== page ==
Stumbling into Vietnam: a new ESL Teaching World and a New Me
I came across this realization about one and a half years ago when I decided to board a flight to Saigon to take TESOL to become a full-fledged ESL teacher. Being a Filipina whose enthusiasm lurks in the corners of ESL teaching way back 2003, my itchy feet helped me find a way to be able to teach again and seeing myself with a bunch of ESL-teachers to-be from Naga City, from the outskirts of Pakistan, and from a modern city of Mumbai – in a classroom that was intentionally diversified to bring out the best in all of us was the most incredible experience I have ever had in October of 2012.
After an intensified and comprehensive two-week class, I managed to score a teaching job in a remote part of Central Vietnam after being promised a hefty salary for a 35 to 40-hour a week of classroom teaching and learning. I thought to myself, this is God’s gift and a blessing to my family and so I did not have second thoughts.
Leaving my comfort zone in Go Vap District was the most dreadful of all. However, my employer insisted that my decision to grab the job was the best decision ever. So, I took all my belongings and got on the train.
Thankfully, the train officers were kind enough to offer to carry the bags for me until I reached my cabin and there, I saw myself smiling to a middle-aged Vietnamese woman, while greeting her, “xin chao.” She grinned back and mumbled something in Vietnamese. I acknowledged her words even without comprehending at all and made myself comfortable in my new-found comfort zone for at least 16 hours! The train began to move and I saw the old woman waving goodbye to her twenty- something son with tears flowing on her cheeks. She must be missing him badly. This moment was heartbreaking seeing her cry continuously until the son was out of sight. One cannot deny that fact that there will always be that invisible thread that connects us and our children. This is a perfect example of a mother-son symbiotic relationship. Like the flower and the bees; an ant and an acacia plant, this doting mother will always have a longing for her son every time she leaves him.
I could not help thinking of my son and feeling sorry because I had to leave him for a year to work overseas. One cannot control being mushy at all especially if loved ones are in the picture.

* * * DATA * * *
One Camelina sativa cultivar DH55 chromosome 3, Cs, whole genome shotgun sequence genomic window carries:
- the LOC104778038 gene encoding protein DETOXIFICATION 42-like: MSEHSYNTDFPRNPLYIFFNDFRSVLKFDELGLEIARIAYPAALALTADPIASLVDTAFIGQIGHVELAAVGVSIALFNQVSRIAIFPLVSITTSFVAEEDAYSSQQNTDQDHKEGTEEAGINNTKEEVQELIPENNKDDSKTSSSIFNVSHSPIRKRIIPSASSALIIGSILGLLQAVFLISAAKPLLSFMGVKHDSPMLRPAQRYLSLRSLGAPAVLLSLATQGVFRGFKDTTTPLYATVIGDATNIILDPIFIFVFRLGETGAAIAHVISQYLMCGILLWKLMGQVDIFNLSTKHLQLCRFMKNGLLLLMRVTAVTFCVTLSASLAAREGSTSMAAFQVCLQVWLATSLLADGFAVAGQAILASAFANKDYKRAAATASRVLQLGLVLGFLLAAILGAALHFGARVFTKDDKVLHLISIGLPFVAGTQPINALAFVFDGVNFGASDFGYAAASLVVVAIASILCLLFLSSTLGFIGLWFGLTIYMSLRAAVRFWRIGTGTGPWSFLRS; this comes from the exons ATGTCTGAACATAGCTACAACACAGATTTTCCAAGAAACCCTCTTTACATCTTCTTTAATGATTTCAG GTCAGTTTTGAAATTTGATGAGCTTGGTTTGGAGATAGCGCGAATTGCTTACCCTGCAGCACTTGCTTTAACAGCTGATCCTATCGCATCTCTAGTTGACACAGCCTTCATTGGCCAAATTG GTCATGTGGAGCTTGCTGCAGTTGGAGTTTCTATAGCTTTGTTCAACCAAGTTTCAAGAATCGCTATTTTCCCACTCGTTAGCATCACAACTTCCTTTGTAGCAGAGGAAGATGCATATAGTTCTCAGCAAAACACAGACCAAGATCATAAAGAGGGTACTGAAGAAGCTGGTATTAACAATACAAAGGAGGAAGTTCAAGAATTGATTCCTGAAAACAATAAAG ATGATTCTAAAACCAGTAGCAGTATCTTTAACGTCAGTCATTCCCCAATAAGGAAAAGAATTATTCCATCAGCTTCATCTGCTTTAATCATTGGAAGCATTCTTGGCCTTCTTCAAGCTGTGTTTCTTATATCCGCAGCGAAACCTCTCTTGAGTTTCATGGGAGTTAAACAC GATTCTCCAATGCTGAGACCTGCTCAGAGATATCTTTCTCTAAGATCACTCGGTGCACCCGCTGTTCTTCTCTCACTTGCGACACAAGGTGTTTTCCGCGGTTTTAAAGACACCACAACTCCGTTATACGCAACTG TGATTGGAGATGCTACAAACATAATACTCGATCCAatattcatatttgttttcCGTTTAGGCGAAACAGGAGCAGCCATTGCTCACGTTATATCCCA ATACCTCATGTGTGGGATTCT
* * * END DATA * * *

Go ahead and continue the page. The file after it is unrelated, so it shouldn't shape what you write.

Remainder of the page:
My thoughts were shaken when the train stopped at Quang Ngai train station. I had to move fast as this transport would only stay for a few minutes. I said a little prayer of thanks and got off leaving Mrs. Chao and our special motherly bond behind.
My life in Quang Ngai rolled quickly and I had to focus my mind and heart to what my purpose and intention was – to teach and earn, that’s all. After all, my mother and kids back home needed some kind of support that only I could provide. I cannot say it is a family setback but to be a bread winner was something Filipinos have in common and we are so proud of it. Working as a teacher in a foreign land will definitely boost my family’s status of living. However, there’s always more to that apart from the financial rewards it brings.
Teaching as a profession does not really define who we are as a person. Nevertheless, it does even more. It shapes us to become life learners who are tasked to imbibe something good to our students. Something they can hold on to whenever they are in crisis, wherever they go, whoever they meet and these are wisdom and confidence.
In Quang Ngai, I was trained to embrace that new part of me and I began to love every inch of it. I gave my best to my students whether they are adults, teenagers, children and even the elderly ones. Giving my all was one of the most surviving visions I had of my late father. He reminded me all the time when he was still alive that to give our best is something that we can freely share to people to become immortal. Living a kind of mental legacy is what we root for, not to boost or to be proud and arrogant but to be someone they will remember that brought them fond learning and erudition they will never forget in their lifetime. “Always aim for excellence in what you do and always do well for the greater majority.” These words of my deceased father never left my side.
More so, I learned to be more tolerant and be more appreciative of the efforts everyone in the school showed me. They were all very helpful and accommodating. They always made sure that each of their foreign teachers was cared for by giving us the most awesome living condition. Our house, by the way, was a villa and by Vietnamese standards, this is exceptional.
For every love and care my employers shared, I reciprocated them with the same love and care to my students. I became their confidante, their mentor, and most especially, their life-long friend.
All these paid off as before I left for the Philippines, one of my students and a great friend was issued a student visa to the UK after getting a very good score in her IELTS exam. She remembered me by constantly checking on me and making sure, she tells me all her incredible stories in Europe. After a year in the UK, she hopes to see me again in Saigon, and this “can’t wait” meet-up must be the most fun of all!
I am back in Vietnam, by the way, and this is, yet, another story.
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